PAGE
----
Adopting these steps, of course, is not a one-size-fits-all proposition, just as doctoral study should not be a one-size-fits-all experience. Differentiation would allow schools to set clear priorities for their PhD programs. For instance, business schools with missions based on producing well-trained scholars can prioritize research, while those with missions based on producing outstanding educators can prioritize teaching instruction. While no school should ignore research or teaching skills entirely, all doctoral degree-granting business schools should clearly align their programs with their missions. Such differentiation would make it easier for prospective students to choose where they want to study—after all, some doctoral students are drawn to academia because they want to make their marks as educators, not necessarily as scholars.

Just as important, when doctoral programs are differentiated, business schools will know the curricular emphasis at other institutions and so be better positioned to recruit faculty whose aspirations suit their missions. Such a virtuous cycle could improve management education across the board.

The need for differentiation could be an internal pressure that drives schools to adopt doctoral program reform. But that change won’t happen without the will of schools and faculty. School leaders must support change by creating an exciting vision of what can be unique about their programs, beginning with a close examination of the program’s mission and capabilities. Then, as administrators determine the internal capabilities of their own programs—as they consider everything from funding to class size to their mix of research- and teaching-focused faculty—they must analyze whether their resources match their ambitions and orient their curricula accordingly.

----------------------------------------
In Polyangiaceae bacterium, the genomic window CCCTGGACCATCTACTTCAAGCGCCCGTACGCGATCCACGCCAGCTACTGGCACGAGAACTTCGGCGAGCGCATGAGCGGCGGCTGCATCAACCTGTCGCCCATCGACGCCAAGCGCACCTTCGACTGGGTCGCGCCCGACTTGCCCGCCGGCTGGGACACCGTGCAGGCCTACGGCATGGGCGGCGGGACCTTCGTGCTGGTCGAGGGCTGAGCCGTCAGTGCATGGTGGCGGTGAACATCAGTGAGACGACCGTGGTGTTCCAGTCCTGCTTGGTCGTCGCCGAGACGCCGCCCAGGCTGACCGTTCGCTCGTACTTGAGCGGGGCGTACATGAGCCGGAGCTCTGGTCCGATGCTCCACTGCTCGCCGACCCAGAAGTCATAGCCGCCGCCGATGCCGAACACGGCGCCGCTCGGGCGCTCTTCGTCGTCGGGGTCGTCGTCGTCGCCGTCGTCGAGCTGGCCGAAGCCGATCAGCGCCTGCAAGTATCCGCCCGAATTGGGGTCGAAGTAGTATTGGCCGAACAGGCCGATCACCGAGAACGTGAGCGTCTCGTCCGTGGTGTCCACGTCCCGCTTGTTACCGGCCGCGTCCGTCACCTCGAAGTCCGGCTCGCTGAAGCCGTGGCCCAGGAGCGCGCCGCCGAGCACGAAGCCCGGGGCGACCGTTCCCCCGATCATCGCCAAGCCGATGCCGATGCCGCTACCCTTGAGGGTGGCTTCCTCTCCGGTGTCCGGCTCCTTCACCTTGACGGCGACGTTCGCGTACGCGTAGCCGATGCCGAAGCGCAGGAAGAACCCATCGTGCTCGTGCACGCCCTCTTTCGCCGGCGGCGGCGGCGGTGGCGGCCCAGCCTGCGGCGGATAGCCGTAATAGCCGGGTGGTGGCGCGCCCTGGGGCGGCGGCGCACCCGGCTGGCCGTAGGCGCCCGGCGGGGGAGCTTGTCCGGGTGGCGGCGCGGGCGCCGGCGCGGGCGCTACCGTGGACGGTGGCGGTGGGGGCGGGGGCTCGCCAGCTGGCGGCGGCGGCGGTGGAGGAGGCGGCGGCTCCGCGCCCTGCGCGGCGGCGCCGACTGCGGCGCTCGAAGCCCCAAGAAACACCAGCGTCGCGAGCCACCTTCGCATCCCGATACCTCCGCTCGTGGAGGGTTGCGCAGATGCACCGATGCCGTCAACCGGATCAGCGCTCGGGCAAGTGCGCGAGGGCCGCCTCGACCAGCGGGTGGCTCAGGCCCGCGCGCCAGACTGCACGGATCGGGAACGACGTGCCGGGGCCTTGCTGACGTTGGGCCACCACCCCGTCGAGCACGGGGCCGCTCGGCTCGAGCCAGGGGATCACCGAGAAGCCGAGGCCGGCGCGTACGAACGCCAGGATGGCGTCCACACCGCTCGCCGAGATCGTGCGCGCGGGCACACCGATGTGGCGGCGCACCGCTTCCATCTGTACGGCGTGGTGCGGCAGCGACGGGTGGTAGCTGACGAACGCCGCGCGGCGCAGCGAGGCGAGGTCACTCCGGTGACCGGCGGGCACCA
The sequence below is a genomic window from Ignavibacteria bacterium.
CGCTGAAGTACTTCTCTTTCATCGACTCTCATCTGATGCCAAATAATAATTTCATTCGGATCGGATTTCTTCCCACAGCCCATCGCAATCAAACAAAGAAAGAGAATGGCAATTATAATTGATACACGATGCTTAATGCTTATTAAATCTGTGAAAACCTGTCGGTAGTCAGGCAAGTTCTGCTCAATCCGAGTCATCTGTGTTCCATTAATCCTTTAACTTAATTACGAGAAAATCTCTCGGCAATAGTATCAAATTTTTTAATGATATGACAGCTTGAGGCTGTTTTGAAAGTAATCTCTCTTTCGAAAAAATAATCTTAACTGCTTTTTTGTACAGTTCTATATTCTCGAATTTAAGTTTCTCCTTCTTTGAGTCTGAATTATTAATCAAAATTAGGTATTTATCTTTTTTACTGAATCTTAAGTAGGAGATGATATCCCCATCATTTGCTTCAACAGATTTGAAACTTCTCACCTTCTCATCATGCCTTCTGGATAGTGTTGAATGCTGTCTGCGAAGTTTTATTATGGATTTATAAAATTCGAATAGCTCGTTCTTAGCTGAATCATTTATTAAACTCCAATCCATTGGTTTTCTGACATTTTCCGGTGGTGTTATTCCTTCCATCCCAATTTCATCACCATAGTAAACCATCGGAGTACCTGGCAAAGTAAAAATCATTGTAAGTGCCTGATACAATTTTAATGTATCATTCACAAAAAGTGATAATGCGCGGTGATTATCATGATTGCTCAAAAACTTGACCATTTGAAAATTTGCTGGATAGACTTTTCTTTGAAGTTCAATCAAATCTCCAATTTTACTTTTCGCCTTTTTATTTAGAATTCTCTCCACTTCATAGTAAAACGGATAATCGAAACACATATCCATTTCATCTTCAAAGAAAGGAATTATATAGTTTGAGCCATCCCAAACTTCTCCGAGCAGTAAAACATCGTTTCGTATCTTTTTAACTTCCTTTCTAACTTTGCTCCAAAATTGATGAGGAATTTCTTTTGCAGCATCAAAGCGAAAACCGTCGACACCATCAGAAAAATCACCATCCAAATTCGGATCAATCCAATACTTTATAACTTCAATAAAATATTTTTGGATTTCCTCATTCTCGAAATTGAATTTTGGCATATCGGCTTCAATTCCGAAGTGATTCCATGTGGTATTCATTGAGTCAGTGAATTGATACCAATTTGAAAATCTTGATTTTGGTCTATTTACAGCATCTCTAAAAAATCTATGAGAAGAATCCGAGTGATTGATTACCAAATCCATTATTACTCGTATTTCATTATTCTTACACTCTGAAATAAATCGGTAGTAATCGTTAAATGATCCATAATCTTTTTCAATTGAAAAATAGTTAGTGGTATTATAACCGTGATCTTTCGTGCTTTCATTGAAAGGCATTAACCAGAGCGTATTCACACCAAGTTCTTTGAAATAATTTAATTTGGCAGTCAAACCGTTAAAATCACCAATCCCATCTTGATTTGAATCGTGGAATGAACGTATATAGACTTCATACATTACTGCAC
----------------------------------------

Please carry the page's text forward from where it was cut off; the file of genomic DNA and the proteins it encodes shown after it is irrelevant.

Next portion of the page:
Once a business school aligns a clearly articulated mission with well-defined capabilities, it not only can better recruit students who are more likely to thrive in its doctoral program, but also will send a clearer message to its community and donors. It can formulate a clear identity that its faculty and students can embody and that other schools can consider when seeking out new faculty hires.

Through the mission-driven approach in its accreditation standards, AACSB International also can play a role in doctoral reform, by evaluating the learning objectives that schools set for their PhD programs. That process would further encourage b-schools to examine their approaches more thoroughly.

Given that PhD programs are so deeply rooted in tradition, it makes sense that they would embrace reform grudgingly and gradually. But there is great irony in the fact that they haven’t reformed at all. It is ironic because the very same doctoral graduates that business schools produce will be charged with teaching the innovative, transformative new curricula that business schools are working so hard to adopt.

Our agenda for doctoral program reform is clear, but unfortunately the will to change is not well-defined. Our challenge for business schools is to plot a path forward—and then follow it.


James Bailey is professor and Hochberg Fellow of Leadership Development at George Washington University’s School of Business in Washington, D.C. Roy Lewicki is the Irving Abramowitz Memorial Professor Emeritus at Ohio State University’s Fisher College of Business in Columbus. Both have been editors of Academy of Management Learning & Education.